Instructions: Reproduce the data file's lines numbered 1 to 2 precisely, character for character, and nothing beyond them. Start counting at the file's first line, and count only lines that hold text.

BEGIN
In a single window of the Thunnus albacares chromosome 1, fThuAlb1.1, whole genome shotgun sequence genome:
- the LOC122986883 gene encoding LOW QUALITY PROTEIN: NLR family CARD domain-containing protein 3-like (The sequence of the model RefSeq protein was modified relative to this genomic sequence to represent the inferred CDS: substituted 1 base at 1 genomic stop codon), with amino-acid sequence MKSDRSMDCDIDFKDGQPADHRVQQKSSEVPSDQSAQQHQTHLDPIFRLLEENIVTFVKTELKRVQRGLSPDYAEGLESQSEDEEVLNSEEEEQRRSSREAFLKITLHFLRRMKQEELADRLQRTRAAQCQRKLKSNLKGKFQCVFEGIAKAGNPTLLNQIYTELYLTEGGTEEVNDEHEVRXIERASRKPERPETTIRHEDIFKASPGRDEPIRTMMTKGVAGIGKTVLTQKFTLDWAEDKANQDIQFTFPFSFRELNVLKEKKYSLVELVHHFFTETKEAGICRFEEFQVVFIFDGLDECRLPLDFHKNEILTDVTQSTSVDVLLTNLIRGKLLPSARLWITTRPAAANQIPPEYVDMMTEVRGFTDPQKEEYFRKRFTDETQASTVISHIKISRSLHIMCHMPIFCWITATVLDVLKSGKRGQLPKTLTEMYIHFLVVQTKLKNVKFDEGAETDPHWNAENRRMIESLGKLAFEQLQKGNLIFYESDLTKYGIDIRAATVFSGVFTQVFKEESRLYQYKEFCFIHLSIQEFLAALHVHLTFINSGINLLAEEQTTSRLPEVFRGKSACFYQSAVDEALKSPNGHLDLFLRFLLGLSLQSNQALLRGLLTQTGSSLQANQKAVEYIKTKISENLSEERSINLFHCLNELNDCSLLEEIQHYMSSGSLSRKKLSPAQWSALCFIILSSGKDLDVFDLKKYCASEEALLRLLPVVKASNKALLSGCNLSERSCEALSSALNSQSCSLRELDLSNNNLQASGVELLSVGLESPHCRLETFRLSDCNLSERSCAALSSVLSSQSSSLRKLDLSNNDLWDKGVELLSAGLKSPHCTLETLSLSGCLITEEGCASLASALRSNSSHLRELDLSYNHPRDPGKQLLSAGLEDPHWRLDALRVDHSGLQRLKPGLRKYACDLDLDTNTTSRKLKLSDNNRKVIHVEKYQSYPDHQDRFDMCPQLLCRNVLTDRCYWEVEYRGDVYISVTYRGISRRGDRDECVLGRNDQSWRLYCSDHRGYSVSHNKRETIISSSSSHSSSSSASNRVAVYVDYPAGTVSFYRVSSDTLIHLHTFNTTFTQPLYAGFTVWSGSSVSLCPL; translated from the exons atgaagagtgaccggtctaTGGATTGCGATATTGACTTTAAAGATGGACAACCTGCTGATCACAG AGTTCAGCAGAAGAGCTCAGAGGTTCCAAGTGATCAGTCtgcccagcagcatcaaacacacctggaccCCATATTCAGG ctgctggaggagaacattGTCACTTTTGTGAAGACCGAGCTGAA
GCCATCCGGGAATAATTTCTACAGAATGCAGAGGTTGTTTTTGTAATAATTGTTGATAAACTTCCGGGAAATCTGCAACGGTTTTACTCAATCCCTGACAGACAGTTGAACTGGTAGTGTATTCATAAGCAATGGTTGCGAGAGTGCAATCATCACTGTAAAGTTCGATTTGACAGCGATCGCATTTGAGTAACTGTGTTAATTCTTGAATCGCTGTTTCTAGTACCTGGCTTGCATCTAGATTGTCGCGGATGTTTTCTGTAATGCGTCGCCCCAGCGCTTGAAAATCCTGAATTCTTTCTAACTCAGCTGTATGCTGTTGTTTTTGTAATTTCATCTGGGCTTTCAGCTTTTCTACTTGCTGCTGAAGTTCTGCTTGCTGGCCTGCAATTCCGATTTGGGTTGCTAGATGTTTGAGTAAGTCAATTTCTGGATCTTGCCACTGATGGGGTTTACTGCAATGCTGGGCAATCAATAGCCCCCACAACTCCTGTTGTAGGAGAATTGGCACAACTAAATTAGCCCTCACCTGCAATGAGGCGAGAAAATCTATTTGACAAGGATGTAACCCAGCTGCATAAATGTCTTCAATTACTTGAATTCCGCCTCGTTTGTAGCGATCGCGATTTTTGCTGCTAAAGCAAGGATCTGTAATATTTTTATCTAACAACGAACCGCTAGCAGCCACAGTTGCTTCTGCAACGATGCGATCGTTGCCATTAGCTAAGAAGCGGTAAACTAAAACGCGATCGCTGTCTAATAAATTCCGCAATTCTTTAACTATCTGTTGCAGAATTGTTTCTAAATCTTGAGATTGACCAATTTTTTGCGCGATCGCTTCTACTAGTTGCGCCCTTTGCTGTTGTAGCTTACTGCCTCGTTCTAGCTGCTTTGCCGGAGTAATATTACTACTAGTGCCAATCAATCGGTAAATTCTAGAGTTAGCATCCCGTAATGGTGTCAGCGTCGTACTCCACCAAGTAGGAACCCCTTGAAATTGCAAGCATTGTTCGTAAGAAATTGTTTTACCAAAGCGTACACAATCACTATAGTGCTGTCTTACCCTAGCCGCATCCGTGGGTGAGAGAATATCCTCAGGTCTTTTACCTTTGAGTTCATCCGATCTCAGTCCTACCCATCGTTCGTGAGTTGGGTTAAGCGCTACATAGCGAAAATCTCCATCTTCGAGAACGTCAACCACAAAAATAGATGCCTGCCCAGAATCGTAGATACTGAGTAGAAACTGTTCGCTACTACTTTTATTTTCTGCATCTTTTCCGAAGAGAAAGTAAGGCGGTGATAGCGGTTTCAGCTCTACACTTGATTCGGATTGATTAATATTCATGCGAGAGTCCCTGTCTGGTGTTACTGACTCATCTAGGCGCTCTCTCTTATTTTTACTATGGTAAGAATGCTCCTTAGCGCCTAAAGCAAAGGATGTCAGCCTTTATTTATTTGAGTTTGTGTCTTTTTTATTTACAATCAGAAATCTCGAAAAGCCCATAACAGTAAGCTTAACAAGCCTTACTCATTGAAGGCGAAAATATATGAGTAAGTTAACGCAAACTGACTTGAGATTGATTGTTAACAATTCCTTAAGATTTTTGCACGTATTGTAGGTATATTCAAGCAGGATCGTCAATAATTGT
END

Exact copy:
In a single window of the Thunnus albacares chromosome 1, fThuAlb1.1, whole genome shotgun sequence genome:
- the LOC122986883 gene encoding LOW QUALITY PROTEIN: NLR family CARD domain-containing protein 3-like (The sequence of the model RefSeq protein was modified relative to this genomic sequence to represent the inferred CDS: substituted 1 base at 1 genomic stop codon), with amino-acid sequence MKSDRSMDCDIDFKDGQPADHRVQQKSSEVPSDQSAQQHQTHLDPIFRLLEENIVTFVKTELKRVQRGLSPDYAEGLESQSEDEEVLNSEEEEQRRSSREAFLKITLHFLRRMKQEELADRLQRTRAAQCQRKLKSNLKGKFQCVFEGIAKAGNPTLLNQIYTELYLTEGGTEEVNDEHEVRXIERASRKPERPETTIRHEDIFKASPGRDEPIRTMMTKGVAGIGKTVLTQKFTLDWAEDKANQDIQFTFPFSFRELNVLKEKKYSLVELVHHFFTETKEAGICRFEEFQVVFIFDGLDECRLPLDFHKNEILTDVTQSTSVDVLLTNLIRGKLLPSARLWITTRPAAANQIPPEYVDMMTEVRGFTDPQKEEYFRKRFTDETQASTVISHIKISRSLHIMCHMPIFCWITATVLDVLKSGKRGQLPKTLTEMYIHFLVVQTKLKNVKFDEGAETDPHWNAENRRMIESLGKLAFEQLQKGNLIFYESDLTKYGIDIRAATVFSGVFTQVFKEESRLYQYKEFCFIHLSIQEFLAALHVHLTFINSGINLLAEEQTTSRLPEVFRGKSACFYQSAVDEALKSPNGHLDLFLRFLLGLSLQSNQALLRGLLTQTGSSLQANQKAVEYIKTKISENLSEERSINLFHCLNELNDCSLLEEIQHYMSSGSLSRKKLSPAQWSALCFIILSSGKDLDVFDLKKYCASEEALLRLLPVVKASNKALLSGCNLSERSCEALSSALNSQSCSLRELDLSNNNLQASGVELLSVGLESPHCRLETFRLSDCNLSERSCAALSSVLSSQSSSLRKLDLSNNDLWDKGVELLSAGLKSPHCTLETLSLSGCLITEEGCASLASALRSNSSHLRELDLSYNHPRDPGKQLLSAGLEDPHWRLDALRVDHSGLQRLKPGLRKYACDLDLDTNTTSRKLKLSDNNRKVIHVEKYQSYPDHQDRFDMCPQLLCRNVLTDRCYWEVEYRGDVYISVTYRGISRRGDRDECVLGRNDQSWRLYCSDHRGYSVSHNKRETIISSSSSHSSSSSASNRVAVYVDYPAGTVSFYRVSSDTLIHLHTFNTTFTQPLYAGFTVWSGSSVSLCPL; translated from the exons atgaagagtgaccggtctaTGGATTGCGATATTGACTTTAAAGATGGACAACCTGCTGATCACAG AGTTCAGCAGAAGAGCTCAGAGGTTCCAAGTGATCAGTCtgcccagcagcatcaaacacacctggaccCCATATTCAGG ctgctggaggagaacattGTCACTTTTGTGAAGACCGAGCTGAA